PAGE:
That was a really trivial example, so we’ll move on to a more exciting example. In real life you might want to describe the person in further detail. You might want to show an address, or the phone number, an email address, a home page, a description, etc… to explain more things about a person. However, if all you want to show is the name, and/or if the only information you possess is the name of a person, the example above is perfectly valid. Names are important, and if all you have is the name, it’s a good idea to put it inside an hcard.

Complex Hcard Demo

If you do have more information about a person, and you want to encode it in an hcard, we can do that in a similar fashion to the example above. The same properties will also be evident: the mechanism to encode this information is located in the same place as the information displayed (meaning it is impossible for the two to get out of sync: what the computer interprets will be the same as what a human reads), the addition of some class names is all it takes, the class name can be on any element, and “vcard” will appear on an element that is a parent or ancestor of the other properties.

<p class="vcard">
  Hi, my name is <span="fn">Ben West</span> and you can learn more about me on
  <a class="url" href="http://www.siliconllama.com/">my defunct website.</a>,
  or by reading <a class="url" href="https://bewest.wordpress.com/">my geeky blog</a>. 
  <span class="note">I have a degree in music, and like to sing, play piano, and conduct, among other musical activities.  I work for <a class="org" href="http://www.alexa.com/">Alexa Internet</a> a search engine company, where I develop web services to support user interfaces designed by co-workers, and implemented in collaborative processes.  I advocate web standards, and user-centric software design.  I'm <span class="age">25</span> years old, and less than a year ago, I moved from New Jersey to <span class="adr"><span class="locality">San Francisco</span>, <span class="region">California</span></span>.  I'm often bored and spend too much time on the computer to alleviate this boredom.  If you like to go to classical music concerts, make beautiful music, go to museums, go hiking, snowboard or ski, want to learn how to hanglide, like to sit around and code, or brainstorm, let me know.</span>
<p>

Which would look like:

Hi, my name is Ben West and you can learn more about me on my defunct website., or by reading my geeky blog. I have a degree in music, and like to sing, play piano, and conduct, among other musical activities. I work for Alexa Internet a search engine company, where I develop web services to support user interfaces designed by co-workers, and implemented in collaborative processes. I advocate web standards, and user-centric software design. I’m 25 years old, and less than a year ago, I moved from New Jersey to San Francisco, California. I’m often bored and spend too much time on the computer to alleviate this boredom. If you like to go to classical music concerts, make beautiful music, go to museums, go hiking, snowboard or ski, want to learn how to hanglide, like to sit around and code, or brainstorm, let me know.

HCard: Demystified

This hcard tells both humans and computers that there is a person named Ben West who has two websites, is part of Alexa Internet, can be found in San Francisco, California, with an additional note about what he like to do. In this particular case, “fn” is synonymous with “n”. The exact meaning of these attributes is mostly explained in the Hcard Spec, as well as the adr spec. The latter is used to describe addresses, and you might notice that the same pattern where one class name appears on a “root” element is re-used. These specs aren’t intended as tutorials, so your help in explaining the techniques, blogging about microformats, and even restructuring the information so it’s easy to understand is greatly desired.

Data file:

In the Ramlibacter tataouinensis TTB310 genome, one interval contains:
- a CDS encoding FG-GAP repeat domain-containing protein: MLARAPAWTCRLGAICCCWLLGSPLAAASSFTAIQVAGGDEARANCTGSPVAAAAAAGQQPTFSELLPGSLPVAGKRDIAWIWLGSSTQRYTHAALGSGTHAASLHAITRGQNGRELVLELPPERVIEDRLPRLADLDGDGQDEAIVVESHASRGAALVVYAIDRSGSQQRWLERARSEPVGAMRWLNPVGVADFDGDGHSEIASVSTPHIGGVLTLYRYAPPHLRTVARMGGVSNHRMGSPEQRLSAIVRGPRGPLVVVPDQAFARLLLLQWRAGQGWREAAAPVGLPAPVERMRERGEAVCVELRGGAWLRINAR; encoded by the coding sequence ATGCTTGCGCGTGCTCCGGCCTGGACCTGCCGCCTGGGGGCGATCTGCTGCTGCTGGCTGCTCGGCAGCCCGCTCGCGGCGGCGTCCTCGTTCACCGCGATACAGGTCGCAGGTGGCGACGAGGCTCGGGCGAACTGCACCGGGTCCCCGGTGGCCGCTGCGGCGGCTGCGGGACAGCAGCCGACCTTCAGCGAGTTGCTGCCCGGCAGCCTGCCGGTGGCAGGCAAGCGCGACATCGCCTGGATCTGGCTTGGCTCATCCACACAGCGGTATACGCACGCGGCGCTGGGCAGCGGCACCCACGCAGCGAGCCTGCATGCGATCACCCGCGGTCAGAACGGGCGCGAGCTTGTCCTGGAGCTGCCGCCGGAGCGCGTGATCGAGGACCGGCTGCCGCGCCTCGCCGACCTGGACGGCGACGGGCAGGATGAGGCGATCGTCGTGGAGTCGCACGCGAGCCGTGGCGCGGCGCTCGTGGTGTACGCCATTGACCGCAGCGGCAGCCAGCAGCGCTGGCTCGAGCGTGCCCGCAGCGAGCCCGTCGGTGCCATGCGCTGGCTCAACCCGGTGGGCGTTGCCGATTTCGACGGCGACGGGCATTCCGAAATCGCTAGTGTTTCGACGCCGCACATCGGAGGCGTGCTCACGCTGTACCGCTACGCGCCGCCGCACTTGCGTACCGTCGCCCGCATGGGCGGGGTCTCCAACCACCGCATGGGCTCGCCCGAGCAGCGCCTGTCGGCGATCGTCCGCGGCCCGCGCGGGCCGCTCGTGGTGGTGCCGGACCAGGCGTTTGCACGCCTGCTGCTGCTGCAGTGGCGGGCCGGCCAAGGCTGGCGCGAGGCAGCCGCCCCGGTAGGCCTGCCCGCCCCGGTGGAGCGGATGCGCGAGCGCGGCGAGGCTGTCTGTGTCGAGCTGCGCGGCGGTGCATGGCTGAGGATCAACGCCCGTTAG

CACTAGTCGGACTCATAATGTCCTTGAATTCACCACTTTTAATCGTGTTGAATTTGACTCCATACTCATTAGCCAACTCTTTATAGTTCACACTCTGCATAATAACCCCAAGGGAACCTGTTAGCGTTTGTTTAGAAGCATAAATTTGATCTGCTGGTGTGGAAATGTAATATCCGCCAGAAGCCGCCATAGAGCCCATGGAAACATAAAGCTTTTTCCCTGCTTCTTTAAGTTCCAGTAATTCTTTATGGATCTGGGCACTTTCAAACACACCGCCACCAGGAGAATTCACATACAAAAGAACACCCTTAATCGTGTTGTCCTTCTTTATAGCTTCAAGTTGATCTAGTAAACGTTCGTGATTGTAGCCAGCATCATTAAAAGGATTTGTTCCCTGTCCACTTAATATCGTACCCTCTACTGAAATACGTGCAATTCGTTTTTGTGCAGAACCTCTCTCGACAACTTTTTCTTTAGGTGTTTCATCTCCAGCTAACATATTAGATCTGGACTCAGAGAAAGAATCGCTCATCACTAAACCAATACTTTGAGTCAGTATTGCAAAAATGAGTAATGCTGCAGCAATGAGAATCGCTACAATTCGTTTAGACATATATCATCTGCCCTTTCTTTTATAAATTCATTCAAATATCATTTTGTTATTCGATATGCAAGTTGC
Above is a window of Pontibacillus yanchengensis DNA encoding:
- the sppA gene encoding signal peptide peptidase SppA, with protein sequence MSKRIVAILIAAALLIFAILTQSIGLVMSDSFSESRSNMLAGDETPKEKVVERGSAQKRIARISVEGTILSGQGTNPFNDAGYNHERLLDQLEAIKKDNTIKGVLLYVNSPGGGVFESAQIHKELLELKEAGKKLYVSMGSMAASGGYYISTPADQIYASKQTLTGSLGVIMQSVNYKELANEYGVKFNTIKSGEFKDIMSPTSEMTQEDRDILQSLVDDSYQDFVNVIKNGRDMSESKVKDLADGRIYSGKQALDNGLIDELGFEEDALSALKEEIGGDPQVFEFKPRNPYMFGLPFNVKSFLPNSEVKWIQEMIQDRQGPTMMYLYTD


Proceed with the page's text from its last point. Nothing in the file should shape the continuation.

You might notice I also specified my age with class=”age”. This isn’t part of the microformat. However, it also isn’t harmful to do so. You can add semantic html to or around any microformat. Microformats are intended to codify how authors are already publishing on the web. If the number of people publishing some piece of data reachs what we call the “80/20” threshold, we’ll add it in to the spec as an official part of the microformat. Don’t restrain yourself to just the official values. Software and other authors can take advantage of your ideas.

The hcard microformat is capable of rich expression of a number of different properties. If you don’t find the one you want to express, you can express it anyway using semantic html, just like I did with age. If you’d like to see all the things hcard is capable of representing, I suggest you check out the spec, or you can try out the hcard interactive creator to see how the properties work together with real html.

Giving yourself a URI

These techniques allow search engines to do really smart things with your search queries, and it is only a matter of time until neat features start showing up in search engines. Being a part of that will help your users find your information more easily. If you write software, please publish all names as microformats whenever possible. If you are an author/blogger/website owner, including an hcard can make your site more easily found, and with greater authority, when people search for your name. I suggest, as Timbl did, that you add an id to your hcard, so that the URI can represent you as a person, instead of the web page as a resource. However, I believe hcard is a much more sensible choice over foaf, because the code is located in the same place as the html, where work is reused, and the data fidelity is uncompromised using techniques with which most publishers are already familiar.

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2 Comments

  1. kabababrubarta
    Posted March 27, 2007 at 12:11 am | Permalink

    Good site! kabababrubarta

  2. Posted September 1, 2008 at 3:49 am | Permalink

    Hi!,